Luger, DWM Stoeger model 1920 and 1923, semiautomatic pistols in 7.65mm or 9mm parabellum cal., in barrel lengths of 8, 10, 12, and 12-1/2", having either American Eagle chamber crests and/or Stoeger frame and/or upper receiver marks, having either standard, Navy or artillery rear sights, having extractors marked either "Loaded" or "Geladen" and having frame safety markings of either "Gesichert" or "Safe," together w/original commercial flat board stocks of the artillery type, which bear no S/Ns or military proof marks;may include a "Germany" marking.

Luger, DWM Pistol-Carbine, model 1920, 7.65mm or 9mm parabellum cal., with accompanying original commercial type shoulder stock, with or without forearm piece, having barrel lengths of 11-3/4" to less than 16".

Luger, German model 1914, Artillery model pistol, mfd. by DWM or Erfurt, having chambers dated 1914 - -1918, bearing Imperial German military proofmarks & accompanied by original, German mfd., artillery type, detachable wooden shoulder stocks.

Luger, model 1902, Pistol-Carbine, 7.65mm Luger with original commercial type shoulder stock and forearm and 11-3/4" barrel. Luger, Persian (Iranian) Artillery model, pistols, as mfd. by Mauser prior to 1945, accompanied by the original artillery type, detachable wooden shoulder stock, bearing a S/N in Farsi characters stamped into the wood on the left side.

Luger, semiautomatic pistol, certain variations with Benke-Thiemann folding shoulder stock
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I'm really curious about which "certain variations" are legit with the Benke Thiemann stock.

Here is a link to a letter pertaining to reproduction stocks http://www.lugerforum.com/BATF.html

--Dwight
 

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Dwight,

Very informative!

However, I wonder when the last time someone was busted for the heinous crime af attaching the wrong type board to a 1916 dated Artillery luger? Yikes, I shot that combo down the range last week and gave one of the cops shooting with me a try. Hope he doesn't turn me in! Geez I wonder how many ATF officers know the difference between a DWM military and commercial gun?

Seriously, it is good to know the law. I had no idea that a repro stock was illegal on one of these guns.

Mark
 

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Mark, Here in Oregon our Game officers are State Troopers. I once got checked while deer hunting. I had two Grouse in my truck that I had taken at close range with 38 Spec. shot shells out of an old 6" S&W M&P. When he asked how I had taken them (I did'nt have a shotgun) I told him.
He informed me that I had taken them illegally. He wrote me a ticket for $75 and confiscated the Grouse. About 2or3 hours later he drove up behind me and I stopped. He walked up to the truck, handed me the Grouse and asked for the ticket. He said that he had been looking for me for 2 hrs. He said that he had checked the regs. and that I had taken the Grouse legally. He apologized and drove off.
So, it just goes to show you that most officers don't always know how to interperate some of these convoluted laws. If I had taken them with a stocked Luger and 9mm shot shells. It probably would have come out the same way.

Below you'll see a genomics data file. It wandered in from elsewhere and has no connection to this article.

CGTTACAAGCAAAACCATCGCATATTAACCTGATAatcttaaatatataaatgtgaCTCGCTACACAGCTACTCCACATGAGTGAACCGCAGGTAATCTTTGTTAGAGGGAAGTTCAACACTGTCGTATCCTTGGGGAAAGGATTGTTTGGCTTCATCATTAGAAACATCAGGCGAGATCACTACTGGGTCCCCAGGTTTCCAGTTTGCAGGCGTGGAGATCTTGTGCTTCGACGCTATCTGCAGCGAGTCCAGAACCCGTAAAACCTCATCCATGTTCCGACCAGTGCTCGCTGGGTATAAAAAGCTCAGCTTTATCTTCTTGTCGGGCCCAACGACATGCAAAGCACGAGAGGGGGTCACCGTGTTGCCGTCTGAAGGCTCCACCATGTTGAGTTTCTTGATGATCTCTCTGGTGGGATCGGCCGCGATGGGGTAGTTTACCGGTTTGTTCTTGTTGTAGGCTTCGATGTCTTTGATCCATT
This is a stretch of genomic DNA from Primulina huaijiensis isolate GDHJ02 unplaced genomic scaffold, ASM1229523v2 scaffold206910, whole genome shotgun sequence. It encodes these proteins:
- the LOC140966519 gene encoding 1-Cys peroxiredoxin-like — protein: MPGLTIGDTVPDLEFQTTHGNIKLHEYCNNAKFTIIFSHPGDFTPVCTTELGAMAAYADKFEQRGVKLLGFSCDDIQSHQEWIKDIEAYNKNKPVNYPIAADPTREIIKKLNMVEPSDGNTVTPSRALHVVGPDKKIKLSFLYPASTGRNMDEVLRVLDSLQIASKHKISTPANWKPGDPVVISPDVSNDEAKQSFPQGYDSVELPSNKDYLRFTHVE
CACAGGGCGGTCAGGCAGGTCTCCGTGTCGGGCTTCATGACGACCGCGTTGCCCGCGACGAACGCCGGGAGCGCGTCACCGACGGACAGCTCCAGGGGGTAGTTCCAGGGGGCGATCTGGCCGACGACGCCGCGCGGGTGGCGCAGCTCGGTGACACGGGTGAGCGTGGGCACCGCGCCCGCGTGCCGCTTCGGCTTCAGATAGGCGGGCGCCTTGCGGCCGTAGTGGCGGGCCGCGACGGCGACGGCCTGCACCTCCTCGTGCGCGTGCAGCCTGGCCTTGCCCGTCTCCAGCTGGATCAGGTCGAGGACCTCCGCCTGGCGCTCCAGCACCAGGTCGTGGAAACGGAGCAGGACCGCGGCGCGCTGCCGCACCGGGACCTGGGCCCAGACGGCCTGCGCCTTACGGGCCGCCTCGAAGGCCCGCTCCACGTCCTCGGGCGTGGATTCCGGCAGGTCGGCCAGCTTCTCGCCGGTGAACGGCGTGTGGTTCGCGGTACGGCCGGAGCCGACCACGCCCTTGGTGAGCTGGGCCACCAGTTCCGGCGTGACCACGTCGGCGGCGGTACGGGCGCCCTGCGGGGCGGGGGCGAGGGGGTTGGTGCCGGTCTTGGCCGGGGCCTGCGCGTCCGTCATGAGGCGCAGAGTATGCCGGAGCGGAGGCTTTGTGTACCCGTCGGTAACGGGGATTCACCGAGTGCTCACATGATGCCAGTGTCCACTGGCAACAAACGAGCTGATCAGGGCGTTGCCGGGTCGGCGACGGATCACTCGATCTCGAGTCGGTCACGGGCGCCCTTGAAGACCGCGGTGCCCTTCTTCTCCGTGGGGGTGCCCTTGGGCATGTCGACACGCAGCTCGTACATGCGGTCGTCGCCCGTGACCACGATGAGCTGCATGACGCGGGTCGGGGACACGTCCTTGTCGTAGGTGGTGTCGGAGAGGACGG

Ron
 

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Discussion Starter · #12 ·
quote:Originally posted by Olefogey

Eugene,
Ed is right....it is illegal to use a board stock on a 4" Luger....That said...SARCO in N.J. sells repros!!

Dave
As I understand, my commercial 1920 DWM would be on that removed list, right? (

And, according to the letter from BATF, it's OK to use a repro, right? (


Just for my information: Is it unlawful to even possess the stock in the residence? And, are there any exeptions in the law for cops and military (sometimes there are)?
 

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As I understand, my commercial 1920 DWM would be on that removed list, right?

Only if its a Commercial Artillery.

And, according to the letter from BATF, it's OK to use a repro, right?

Yup.

Just for my information: Is it unlawful to even possess the stock in the residence?

It has been suggested elsewhere that there could be a principle of "presumtive intent" in this circumstance. Note, I do not have a confirming source for this.

And, are there any exeptions in the law for cops and military (sometimes there are)?

I haven't read of any...

--Dwight
 

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This looks very much like the dreaded "preemptive submission" we were repeatedly warned against at Officers Training School. The correct response is to go out and get a Luger stock immediately, fix it to your Luger - and shoot.
 

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Dwight,

Sorry I missed that 2nd link, my bad.....

Shooting a long barreled luger with a stock is FUN!

Thanks for the info.

My shooter Artillery is made up of parts from a few old lugers. Hope it is legal but don't think most folks know the difference.

Mark
 

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hello all; anyone wanting a flat board stock with the attaching iron--Numerich Arms,(gunparts corp.) west hurley, n.y. sells a lovely repro made of nice black walnut, light sanding on the edges, "watco" danish oil finish and you have a lovely repro. the repro leather is available from CMR (i believe) in england . e-mail me at home < [email protected] > i can supply specific #s and addresses. --john--